2015, Jonathan Coe
Another masterpiece from the writer whom Nick Hornby called ‘probably the best English novelist of his generation’. Just like What a Carve Up! and The Rotters’ Club, Number 11’s plot is wide-ranging, covering a variety of characters who are all ingeniously interlinked, their links becoming obvious as the novel progresses. This allows Coe to paint a wide picture of modern Britain, focusing on many different areas, from the super-rich to the poverty stricken, the people behind the headlines and the people reading them.
However, although there were many different stories told, what made this novel shine was the common themes which were cohesively woven throughout, ensuring that the message of the novel was clearly built up, layer by layer, as we moved through the different story-lines and characters.
I would say that the two major themes to this book are passivity and loss of innocence. One common motif is television – whether comedy panel shows, the news, reality TV or the mindlessness of daytime TV. Television is portrayed as an escape from boring or painful lives, but it is also shown to be a means of the viewer being trapped and enslaved, hypnotised by the screen and so politically subdued. It is associated with a lack of control for the viewer, in terms of their lack of resistance to – or criticism of – what they are being shown. Coe uses this to show a politically numb – and politically passive – nation.
Last night she had watched a TV panel show where a popular comedian, Mickey Parr, had gone on a satirical riff about bankers still get bonuses even after the banks had had to be bailed out by the government, and the studio audience had been in stitches. They all seemed to think the situation was hilarious. Val had sat on the sofa with her glass of Pinot Grigio and watched the routine with a puzzled frown. Why did people think it was funny? Why did it not make them angry and depressed?
Comedy is also a big theme; I enjoyed the segue into comic theory, and how this was related to politics.
[Laughter] takes energy and RELEASES or DISSIPATES it, thereby rendering it ineffective. So – what does that imply about (so-called) ‘political’ comedy, for which Britain is historically so famous? It implies this: political humour is the very opposite of political action. Not just its opposite, but its mortal enemy. Every time we laugh as the venality of a corrupt politician, at the greed of a hedge fund manager, at the spurious outpourings of a rightwing columnist, we’re letting them off the hook. The ANGER which we should feel towards these people, which might otherwise lead to ACTION, is released and dissipated in the form of LAUGHTER.
Coe also plays around with ideas of loss of innocence. See in this passage how he ingeniously links together the natural loss of the innocence of childhood with a loss of a political innocence that trusted the government to govern:
“I mean, think about it. Think about that image, the one he kept coming back to, over and over.”
“The crystal garden?”
“Not just the garden. Everything about the memory of watching that film. The whole… texture of it. Waiting for his father to come home from work – from the same place he worked for forty years. His mother in the kitchen, cooking dinner – the same dinner she always cooked on that night of the week. Can’t you see how secure that must have felt? The beautiful, blanketing safety of it all? Even the fact that the film came on television that afternoon and he happened to be watching it. That wasn’t his choice, you see. Somebody else had made that choice for him… the whole thing that defined that situation, and the whole beauty of it, as far as he was concerned, was passivity… He loved the idea of trusting people to make decisions on his behalf… I suppose, apart from anything else, that’s one of the definitions of a happy childhood, isn’t it? But Roger also thought he could remember a time when we all felt that way. A time when we trusted the people in power.”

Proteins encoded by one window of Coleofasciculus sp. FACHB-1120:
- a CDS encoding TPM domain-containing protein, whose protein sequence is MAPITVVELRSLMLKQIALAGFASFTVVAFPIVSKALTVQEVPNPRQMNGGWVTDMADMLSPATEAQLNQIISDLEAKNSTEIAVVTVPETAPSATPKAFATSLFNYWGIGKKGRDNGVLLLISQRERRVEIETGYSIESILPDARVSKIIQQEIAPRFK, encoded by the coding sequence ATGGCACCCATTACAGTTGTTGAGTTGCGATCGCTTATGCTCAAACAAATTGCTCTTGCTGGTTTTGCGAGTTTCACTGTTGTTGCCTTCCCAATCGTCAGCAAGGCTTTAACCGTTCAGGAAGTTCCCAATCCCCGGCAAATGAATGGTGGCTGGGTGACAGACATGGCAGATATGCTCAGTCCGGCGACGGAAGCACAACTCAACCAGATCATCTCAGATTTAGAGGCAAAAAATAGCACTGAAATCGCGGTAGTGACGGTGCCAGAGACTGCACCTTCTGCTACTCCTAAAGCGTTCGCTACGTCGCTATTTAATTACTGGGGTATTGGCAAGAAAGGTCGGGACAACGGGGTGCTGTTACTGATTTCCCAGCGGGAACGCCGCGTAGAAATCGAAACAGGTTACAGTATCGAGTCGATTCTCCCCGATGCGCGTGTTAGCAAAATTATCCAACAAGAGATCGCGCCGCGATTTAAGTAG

Other recurring motifs include a ‘black one-legged lesbian on benefits’, a symbol of hatred for the right-wing media who is realised in the character of Alison, and, unsurprisingly, the number 11. It’s enjoyable and satisfying to see these images and ideas echo through the novel, creating a portrait of a world full of cause and effect, in which actions have consequences.
The only disappointing element was the ending. The horror element which worked so well in What a Carve Up! was not pulled off quite so well, and it seemed somehow rushed. I was left wanting more, but not in a deliciously though-provoking ‘what happens next?’ type way, as with The Rotters’ Club, but more in a ‘is that it?’ type way. Meanwhile, The Crystal Garden was by far and away the best story. Coe really understands obsession, and the haunting story, beautifully structured and paced, never overdone, will stay with you forever. It’s worth reading the book just for this section.
At times, Number 11’s painstaking truthfulness was depressing:
“Well, one of these days the law might change.”
“Why would that happen?”
“Because people are getting fed up.”
“So the revolution’s on its way, is it? ‘The people’ are getting ready to man the barricades and dust down the guillotines? I don’t think so. Give them enough ready meals and nights in front of the TV watching celebrities being humiliated in the jungle and they won’t even leave their sofas.”
And yet, there is something to celebrate in the fact that someone cares enough to write, in loving detail, about the state of the nation. It is encouraging to think that someone notices these things, that someone cares enough to turn depressing statistics into a fleshed out, carefully written novel.
If you enjoy Coe’s books, you should check out his twitter, where he’s very active. And he has a new book, Middle England, out on 8th November!